One woman on the board or in marketing no longer counts as diversity, according to panelists at the Milken Institute Global Conference in Los Angeles.
“We are very focused on inclusion. But, when firms come and speak to us they bring one woman representative, but not much more than that, ” said CIO of California State Teachers' Retirement System Christopher Ailman.
CalSTRs is one of the pensions at the forefront of inclusion and Ailman notes that it has been an uphill battle to find GPs or corporate boards in the US with more than a token diversity hire.
“I wasn't a fan of the idea of quotas, but if you look at Europe and the 30 percent club, it is working. And if the industry is just content to tread water on this issue a policy response like quotas may be what we need to do to get the numbers up,” Ailman said.
His views were echoed by Seema Hingorani, managing partner, Seema R. Hingorani Partners. Before starting her own firm Hingorani was the CIO for the Bureau of Asset Management, City of New York.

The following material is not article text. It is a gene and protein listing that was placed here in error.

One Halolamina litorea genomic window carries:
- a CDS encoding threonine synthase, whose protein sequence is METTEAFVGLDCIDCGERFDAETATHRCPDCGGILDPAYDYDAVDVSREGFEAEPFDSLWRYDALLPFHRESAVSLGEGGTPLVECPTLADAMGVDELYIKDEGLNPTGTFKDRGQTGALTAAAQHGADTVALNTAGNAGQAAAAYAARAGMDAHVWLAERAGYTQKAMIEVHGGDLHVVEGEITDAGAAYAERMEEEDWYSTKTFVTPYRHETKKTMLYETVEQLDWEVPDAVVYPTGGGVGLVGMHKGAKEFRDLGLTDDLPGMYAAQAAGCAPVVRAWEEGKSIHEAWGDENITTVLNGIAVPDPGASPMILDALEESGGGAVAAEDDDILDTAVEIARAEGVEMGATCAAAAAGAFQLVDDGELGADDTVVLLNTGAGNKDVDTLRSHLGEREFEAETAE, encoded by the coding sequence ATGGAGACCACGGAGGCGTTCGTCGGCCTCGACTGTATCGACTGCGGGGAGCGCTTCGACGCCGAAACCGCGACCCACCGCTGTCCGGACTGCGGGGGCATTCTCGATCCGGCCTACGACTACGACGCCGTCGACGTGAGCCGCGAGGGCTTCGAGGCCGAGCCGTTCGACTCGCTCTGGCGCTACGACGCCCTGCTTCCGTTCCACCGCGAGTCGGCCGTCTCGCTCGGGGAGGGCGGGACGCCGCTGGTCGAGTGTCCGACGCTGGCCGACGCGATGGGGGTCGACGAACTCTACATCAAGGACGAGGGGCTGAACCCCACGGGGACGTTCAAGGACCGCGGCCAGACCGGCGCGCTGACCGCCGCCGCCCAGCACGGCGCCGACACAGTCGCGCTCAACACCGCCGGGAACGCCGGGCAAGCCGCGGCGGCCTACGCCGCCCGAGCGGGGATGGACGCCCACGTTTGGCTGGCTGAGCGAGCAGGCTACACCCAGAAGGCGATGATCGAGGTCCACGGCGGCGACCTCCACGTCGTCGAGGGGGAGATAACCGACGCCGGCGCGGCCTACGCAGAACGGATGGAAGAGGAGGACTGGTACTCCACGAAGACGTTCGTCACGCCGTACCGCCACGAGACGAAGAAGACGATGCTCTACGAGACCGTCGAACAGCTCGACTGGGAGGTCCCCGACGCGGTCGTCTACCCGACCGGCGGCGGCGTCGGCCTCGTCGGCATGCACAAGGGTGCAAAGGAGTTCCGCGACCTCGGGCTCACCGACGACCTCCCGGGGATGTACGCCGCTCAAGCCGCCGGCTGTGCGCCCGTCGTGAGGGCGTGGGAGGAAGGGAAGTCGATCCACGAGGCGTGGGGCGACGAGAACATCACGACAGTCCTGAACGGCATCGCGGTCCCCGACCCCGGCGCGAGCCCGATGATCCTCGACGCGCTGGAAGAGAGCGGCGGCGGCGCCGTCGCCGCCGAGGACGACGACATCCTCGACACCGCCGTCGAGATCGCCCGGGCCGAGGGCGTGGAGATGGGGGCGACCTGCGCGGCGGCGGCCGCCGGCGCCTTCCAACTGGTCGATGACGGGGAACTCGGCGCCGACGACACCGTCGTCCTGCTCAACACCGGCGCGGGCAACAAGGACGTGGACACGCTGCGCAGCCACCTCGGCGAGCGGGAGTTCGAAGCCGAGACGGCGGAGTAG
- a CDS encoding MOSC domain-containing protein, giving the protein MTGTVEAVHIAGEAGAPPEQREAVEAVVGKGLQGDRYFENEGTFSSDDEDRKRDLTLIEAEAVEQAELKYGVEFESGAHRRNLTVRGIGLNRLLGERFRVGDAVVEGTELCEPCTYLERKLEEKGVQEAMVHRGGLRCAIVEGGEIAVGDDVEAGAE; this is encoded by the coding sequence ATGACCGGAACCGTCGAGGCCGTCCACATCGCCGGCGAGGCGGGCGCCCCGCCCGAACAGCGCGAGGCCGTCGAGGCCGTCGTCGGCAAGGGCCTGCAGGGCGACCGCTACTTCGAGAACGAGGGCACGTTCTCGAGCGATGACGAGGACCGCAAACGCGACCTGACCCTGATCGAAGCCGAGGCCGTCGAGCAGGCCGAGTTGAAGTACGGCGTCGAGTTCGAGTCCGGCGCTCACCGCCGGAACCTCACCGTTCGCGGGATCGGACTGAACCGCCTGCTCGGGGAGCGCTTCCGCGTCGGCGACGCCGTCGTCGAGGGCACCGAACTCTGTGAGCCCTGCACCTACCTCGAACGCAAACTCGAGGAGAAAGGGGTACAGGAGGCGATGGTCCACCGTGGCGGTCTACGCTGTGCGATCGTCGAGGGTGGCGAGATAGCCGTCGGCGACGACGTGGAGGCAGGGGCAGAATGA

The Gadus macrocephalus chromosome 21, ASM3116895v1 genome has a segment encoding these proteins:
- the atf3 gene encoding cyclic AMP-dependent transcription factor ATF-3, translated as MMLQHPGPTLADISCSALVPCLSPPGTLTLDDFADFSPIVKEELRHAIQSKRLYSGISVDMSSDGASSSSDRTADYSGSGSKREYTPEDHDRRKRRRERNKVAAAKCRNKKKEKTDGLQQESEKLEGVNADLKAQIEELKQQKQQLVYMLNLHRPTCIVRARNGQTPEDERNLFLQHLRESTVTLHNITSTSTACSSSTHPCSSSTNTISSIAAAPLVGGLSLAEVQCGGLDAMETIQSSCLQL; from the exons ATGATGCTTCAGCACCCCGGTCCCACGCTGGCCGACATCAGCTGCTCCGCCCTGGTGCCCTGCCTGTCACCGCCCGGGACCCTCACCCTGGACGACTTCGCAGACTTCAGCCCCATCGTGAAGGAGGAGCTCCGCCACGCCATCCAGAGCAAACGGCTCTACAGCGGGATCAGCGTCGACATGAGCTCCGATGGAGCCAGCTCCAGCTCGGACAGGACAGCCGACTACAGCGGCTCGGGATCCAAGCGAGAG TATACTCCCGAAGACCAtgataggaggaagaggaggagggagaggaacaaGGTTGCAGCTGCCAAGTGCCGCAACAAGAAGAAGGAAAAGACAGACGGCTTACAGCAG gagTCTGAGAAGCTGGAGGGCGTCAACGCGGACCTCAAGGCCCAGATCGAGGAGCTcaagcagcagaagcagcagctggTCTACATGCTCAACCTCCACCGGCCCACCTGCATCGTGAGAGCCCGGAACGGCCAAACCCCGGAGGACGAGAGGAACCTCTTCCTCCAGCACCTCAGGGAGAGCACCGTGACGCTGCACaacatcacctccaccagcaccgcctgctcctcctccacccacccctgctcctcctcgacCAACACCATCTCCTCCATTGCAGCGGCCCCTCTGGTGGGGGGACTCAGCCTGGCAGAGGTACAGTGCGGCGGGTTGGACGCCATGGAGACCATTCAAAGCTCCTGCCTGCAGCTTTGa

“When I was CIO there were three other female CIOs in pension systems. Now there are two. One of the core issues in private equity is the lack of female allocators. We've got to fix that if we want to move the needle. When GPs would come before me and present their funds I'd always ask about the number of women. Too few pensions are doing that. You see a whole firm of white men and you can't find one woman in investing to hire? I was one. We're out there.”
Hingorani has since started a consulting service to help financial firms find qualified female candidates.
“We need to stop admiring the problem,” said Mellody Hobson, the president of Ariel Investments and an advocate for diversity in boards and investing. Hobson has started including diversity metrics in the due diligence process of any investment Ariel considers.
“Choosing not to vote the proxy over diversity is a heavy handed way to do it, but it makes people pay attention,” she said.